EITN70 Channel Coding for Reliable Communication
Coding is at the core of any modern communication system; reliable communication would not be possible without the use of coding. When digital data is transmitted from one place to another it is always prone to noise or interference occurring in the transmission medium. For this reason all modern communication systems use some error correcting codes that add redundancy to the original data in order to protect it from errors occurring during the transmission. As a simple example, assume that each data symbol is repeated three times. From the received sequence ’010’ one would then conclude that the original data symbol more likely was a ’0’ than a ’1’. In this example we are able to correct one error by decoding according to a simple majority vote. The number of correctable errors can easily be increased by increasing the number of repetitions. But increasing the amount of redundancy reduces the data rate and hence the bandwidth efficiency of the system.
Since bandwidth is a very limited and expensive resource, in a practical system we need to find more efficient codes that can correct a large number of errors by means of decoding algorithms with feasible complexity. A fundamental limit for reliable communication was derived by Shannon in 1948 in his famous coding theorem. He showed that with coding it is possible to transmit data with an arbitrary accuracy if the rate is below a characteristic parameter of the channel, called channel capacity.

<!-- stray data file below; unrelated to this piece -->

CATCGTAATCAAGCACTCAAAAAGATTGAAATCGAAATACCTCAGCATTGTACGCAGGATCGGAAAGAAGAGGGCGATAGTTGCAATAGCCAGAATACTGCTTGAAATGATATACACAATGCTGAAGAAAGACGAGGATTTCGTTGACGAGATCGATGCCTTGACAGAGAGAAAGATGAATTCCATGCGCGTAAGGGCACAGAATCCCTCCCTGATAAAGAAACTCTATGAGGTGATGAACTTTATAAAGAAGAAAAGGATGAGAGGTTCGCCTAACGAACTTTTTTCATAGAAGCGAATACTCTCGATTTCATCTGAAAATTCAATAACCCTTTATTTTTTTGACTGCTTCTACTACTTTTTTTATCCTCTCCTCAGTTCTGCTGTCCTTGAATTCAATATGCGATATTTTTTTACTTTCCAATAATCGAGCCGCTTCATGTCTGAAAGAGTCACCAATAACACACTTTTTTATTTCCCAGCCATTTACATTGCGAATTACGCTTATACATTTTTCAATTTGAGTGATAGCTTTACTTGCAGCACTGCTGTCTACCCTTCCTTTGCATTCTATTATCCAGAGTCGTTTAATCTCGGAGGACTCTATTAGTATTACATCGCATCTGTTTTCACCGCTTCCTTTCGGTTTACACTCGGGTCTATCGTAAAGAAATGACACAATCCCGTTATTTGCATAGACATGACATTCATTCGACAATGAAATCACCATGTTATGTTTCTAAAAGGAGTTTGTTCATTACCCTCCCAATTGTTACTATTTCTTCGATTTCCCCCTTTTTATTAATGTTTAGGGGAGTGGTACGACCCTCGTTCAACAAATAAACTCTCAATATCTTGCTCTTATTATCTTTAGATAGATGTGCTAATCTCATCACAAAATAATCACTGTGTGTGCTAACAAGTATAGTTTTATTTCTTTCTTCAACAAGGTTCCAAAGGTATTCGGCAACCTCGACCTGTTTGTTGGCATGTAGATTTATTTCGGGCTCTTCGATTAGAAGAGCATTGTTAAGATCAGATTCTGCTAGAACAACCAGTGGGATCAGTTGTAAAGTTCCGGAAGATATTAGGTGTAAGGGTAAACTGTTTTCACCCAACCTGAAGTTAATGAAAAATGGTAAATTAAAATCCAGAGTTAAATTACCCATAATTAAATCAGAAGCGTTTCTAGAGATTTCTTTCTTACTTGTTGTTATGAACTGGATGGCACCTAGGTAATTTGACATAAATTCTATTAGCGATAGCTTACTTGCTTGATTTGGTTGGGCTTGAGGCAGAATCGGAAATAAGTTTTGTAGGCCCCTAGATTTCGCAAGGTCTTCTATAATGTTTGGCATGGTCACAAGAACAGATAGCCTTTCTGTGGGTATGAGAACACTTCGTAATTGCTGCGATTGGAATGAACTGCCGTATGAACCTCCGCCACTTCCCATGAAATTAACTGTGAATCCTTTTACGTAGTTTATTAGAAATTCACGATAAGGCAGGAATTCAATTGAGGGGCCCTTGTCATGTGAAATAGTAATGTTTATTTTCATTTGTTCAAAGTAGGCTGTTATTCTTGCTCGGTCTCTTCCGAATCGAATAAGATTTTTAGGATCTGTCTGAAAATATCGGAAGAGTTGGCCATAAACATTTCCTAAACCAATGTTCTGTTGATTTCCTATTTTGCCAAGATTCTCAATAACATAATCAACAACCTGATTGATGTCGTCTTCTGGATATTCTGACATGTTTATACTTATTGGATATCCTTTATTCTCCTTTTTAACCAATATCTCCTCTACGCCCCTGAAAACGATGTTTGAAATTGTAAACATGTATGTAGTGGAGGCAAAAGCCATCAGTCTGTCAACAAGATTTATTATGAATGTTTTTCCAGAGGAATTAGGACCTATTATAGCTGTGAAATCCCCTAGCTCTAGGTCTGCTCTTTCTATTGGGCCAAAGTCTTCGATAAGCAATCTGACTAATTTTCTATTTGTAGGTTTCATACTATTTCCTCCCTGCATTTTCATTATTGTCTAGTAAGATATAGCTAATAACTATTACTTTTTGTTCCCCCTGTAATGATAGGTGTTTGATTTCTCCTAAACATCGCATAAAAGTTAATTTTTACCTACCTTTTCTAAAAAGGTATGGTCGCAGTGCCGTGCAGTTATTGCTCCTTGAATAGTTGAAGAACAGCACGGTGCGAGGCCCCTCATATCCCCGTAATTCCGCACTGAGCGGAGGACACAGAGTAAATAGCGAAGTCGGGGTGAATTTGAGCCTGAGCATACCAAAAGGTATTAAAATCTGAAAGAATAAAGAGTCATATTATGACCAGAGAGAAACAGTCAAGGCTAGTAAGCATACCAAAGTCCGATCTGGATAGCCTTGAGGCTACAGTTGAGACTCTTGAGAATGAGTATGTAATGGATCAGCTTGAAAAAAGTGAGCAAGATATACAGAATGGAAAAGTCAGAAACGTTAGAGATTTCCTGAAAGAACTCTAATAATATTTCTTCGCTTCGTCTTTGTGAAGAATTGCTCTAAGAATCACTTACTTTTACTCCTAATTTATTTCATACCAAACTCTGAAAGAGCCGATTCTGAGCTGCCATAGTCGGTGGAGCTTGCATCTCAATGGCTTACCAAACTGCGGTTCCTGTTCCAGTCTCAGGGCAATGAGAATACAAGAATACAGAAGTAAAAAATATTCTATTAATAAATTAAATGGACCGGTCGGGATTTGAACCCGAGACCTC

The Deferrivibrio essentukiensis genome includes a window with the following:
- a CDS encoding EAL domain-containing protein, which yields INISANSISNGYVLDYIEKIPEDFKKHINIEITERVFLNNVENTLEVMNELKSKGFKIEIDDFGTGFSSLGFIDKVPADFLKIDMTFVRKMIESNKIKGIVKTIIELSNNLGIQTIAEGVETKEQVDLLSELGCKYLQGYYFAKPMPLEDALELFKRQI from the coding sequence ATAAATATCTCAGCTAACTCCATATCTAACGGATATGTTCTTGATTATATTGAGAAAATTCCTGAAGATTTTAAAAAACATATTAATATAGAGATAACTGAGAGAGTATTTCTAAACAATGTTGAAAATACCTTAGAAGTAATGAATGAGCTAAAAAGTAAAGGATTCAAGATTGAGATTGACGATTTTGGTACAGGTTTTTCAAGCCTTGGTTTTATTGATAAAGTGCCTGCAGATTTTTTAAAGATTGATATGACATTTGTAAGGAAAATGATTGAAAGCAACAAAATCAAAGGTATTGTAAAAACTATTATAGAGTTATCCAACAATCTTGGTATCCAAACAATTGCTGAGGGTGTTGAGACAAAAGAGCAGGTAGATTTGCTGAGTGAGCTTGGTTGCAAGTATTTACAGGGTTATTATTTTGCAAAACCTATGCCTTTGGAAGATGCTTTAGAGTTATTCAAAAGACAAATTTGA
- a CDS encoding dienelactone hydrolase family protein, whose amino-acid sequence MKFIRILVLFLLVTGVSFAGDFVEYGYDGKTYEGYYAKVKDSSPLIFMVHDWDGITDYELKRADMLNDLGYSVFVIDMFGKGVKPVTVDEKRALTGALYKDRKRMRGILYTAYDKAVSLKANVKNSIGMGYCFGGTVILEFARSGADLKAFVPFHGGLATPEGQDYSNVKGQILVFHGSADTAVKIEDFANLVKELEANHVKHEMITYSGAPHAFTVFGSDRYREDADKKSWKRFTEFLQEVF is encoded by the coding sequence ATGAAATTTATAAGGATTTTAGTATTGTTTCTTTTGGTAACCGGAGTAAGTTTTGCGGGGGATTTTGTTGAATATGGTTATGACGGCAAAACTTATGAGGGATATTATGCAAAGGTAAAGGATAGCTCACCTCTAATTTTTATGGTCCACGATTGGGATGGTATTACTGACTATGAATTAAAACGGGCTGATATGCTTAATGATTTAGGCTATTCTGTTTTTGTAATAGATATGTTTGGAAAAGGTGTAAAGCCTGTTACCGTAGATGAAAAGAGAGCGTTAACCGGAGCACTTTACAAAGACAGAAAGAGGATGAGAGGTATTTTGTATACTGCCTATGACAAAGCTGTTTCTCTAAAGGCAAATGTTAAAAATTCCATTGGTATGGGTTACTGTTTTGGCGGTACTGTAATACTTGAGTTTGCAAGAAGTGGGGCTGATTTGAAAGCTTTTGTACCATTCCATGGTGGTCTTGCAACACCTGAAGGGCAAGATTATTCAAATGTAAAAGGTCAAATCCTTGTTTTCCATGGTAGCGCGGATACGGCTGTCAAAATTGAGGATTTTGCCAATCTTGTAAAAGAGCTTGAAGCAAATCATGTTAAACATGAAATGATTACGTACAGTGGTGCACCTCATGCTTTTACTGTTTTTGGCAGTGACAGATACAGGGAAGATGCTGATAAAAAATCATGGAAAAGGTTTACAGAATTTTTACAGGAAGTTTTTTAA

Since Shannon's theoretical characterization of the fundamental limit, the challenge of channel coding has been to find efficient algorithms that can be used in practice.
- Mobile communication:
- coding protects against noise and fading, which leads to burst errors of several hundreds of bits
- GSM system uses convolutional codes with interleaving
- UMTS / LTE / WiFi: more modern codes with iterative decoding
- Data storage:
- coding protects against dirt, scratches or instabilities in the reading/writing process
- optical storage: CD / DVD
- magnetic storage: hard disks, backup-media
- flash memory
- Deep space communications:
- strong protection against errors is essential because retransmissions are not an option
- was already used in Voyager mission to Jupiter, Saturn, Uranus, and Neptune
- modern CCSDS standard: uses modern LDPC codes
- 2D Barcodes:
- quick response codes (QR codes, see example picture)
- use Reed-Solomon error correction
- different levels of protection possible
Example pictures: QR codes remain readable when getting distorted or dirty (for example by coffee spots)
Aim of this course:
This course gives an introduction to error correction coding (also called error control coding or channel coding). After taking this course you should understand the basic principles of block- and convolutional codes and how to characterize their performance, know different constructions that are most commonly used in digital communication systems and know how their encoding and decoding can be implemented in practice.
Coding is obviously closely connected to Information Theory (EITN45) and Digital Communications (EITG05 / ETT051), but these courses are not necessarily required for following this course.